So where do we go from here? How does a systemic reimagining of the fashion industry so it’s slower, sustainable and just look like? Explore the solutions below to get started.
We need to demand fundamental changes in the production process. First, we must force fast fashion companies to adopt transparency in their supply chains so we can have the information to campaign for the elimination of pollution at every level of the production line. To make sure we feel proud of where our clothes come from and where they end up, we can bring in impact assessment organisations to assess the full cycle of a clothing product, including the impact of microfibre pollution and short lifecycle clothes being left to degrade in dumps. Together, we can campaign to create an independent international fashion sustainability standard or certification to encourage fashion brands to reform unsustainable practices.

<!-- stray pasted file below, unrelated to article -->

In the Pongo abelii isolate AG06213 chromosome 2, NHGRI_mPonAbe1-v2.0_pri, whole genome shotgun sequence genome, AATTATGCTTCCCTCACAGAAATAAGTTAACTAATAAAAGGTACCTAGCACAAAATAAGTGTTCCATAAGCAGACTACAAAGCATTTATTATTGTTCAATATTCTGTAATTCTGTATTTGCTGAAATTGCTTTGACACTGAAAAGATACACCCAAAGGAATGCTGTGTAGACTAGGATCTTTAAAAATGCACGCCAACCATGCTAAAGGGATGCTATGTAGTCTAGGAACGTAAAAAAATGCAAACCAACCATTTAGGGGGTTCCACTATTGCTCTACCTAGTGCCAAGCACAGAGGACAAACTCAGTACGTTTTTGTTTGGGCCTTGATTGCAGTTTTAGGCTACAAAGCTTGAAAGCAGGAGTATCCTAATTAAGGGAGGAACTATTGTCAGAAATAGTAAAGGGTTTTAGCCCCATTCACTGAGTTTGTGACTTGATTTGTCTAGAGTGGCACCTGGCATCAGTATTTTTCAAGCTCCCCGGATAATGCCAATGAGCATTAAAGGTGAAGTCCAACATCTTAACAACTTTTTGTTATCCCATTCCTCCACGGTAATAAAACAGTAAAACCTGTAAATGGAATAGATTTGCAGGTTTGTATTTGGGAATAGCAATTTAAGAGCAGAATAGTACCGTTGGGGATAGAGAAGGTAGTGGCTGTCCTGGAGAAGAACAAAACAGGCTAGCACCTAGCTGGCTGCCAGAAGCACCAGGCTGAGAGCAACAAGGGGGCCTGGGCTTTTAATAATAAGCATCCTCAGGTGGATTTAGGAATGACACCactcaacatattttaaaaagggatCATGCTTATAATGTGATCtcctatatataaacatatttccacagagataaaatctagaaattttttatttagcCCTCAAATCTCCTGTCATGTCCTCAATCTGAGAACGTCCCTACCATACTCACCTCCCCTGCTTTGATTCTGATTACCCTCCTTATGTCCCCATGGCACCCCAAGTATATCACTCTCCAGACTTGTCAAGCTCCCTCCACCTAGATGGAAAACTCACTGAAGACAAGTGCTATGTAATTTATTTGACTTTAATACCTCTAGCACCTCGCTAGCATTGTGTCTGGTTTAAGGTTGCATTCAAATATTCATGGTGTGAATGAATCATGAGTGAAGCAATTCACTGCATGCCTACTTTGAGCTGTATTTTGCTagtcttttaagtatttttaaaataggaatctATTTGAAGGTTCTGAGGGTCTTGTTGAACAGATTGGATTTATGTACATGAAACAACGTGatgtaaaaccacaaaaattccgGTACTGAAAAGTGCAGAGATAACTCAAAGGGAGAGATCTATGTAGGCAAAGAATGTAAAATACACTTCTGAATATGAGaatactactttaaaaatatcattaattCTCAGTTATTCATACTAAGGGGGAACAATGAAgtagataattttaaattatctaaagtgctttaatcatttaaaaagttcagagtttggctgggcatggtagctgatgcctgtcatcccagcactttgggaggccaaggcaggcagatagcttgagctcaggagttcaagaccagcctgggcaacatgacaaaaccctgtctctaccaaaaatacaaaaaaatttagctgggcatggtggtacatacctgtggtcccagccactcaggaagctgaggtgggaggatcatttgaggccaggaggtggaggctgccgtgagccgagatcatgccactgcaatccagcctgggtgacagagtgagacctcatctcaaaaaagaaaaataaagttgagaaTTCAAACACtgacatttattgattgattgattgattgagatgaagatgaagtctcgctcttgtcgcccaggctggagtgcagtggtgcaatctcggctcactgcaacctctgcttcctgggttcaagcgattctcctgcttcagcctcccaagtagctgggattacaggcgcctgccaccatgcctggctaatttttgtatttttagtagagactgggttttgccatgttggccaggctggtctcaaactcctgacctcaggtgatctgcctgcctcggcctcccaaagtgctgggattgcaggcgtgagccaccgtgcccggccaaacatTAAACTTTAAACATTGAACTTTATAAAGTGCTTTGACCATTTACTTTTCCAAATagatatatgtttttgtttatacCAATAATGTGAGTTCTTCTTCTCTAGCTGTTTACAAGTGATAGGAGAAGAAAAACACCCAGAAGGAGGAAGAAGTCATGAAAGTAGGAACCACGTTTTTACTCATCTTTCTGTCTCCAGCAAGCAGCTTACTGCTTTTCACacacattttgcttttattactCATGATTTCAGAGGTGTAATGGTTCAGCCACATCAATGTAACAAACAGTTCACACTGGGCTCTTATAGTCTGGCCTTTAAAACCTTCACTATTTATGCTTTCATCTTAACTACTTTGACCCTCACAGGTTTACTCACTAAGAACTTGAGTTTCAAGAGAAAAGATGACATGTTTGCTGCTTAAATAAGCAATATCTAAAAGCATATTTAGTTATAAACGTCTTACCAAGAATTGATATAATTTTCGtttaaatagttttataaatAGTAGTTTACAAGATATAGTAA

People-led movements can partner with workers and communities impacted by the pollution of the production process and take to the streets, pressuring companies to stop the use of synthetic materials and highly wasteful processes, and start building circular design principles into the production of clothes. Worker oppression is built into the bones of fast fashion. We have to fight campaigns in solidarity with workers rights and fair pay. In protecting workers rights, we will generate a snowball effect and raise the cost of production of new clothes, forcing fashion companies to stop their overproduction of new clothes and adopt circular economy principles such as garment repair and rental services.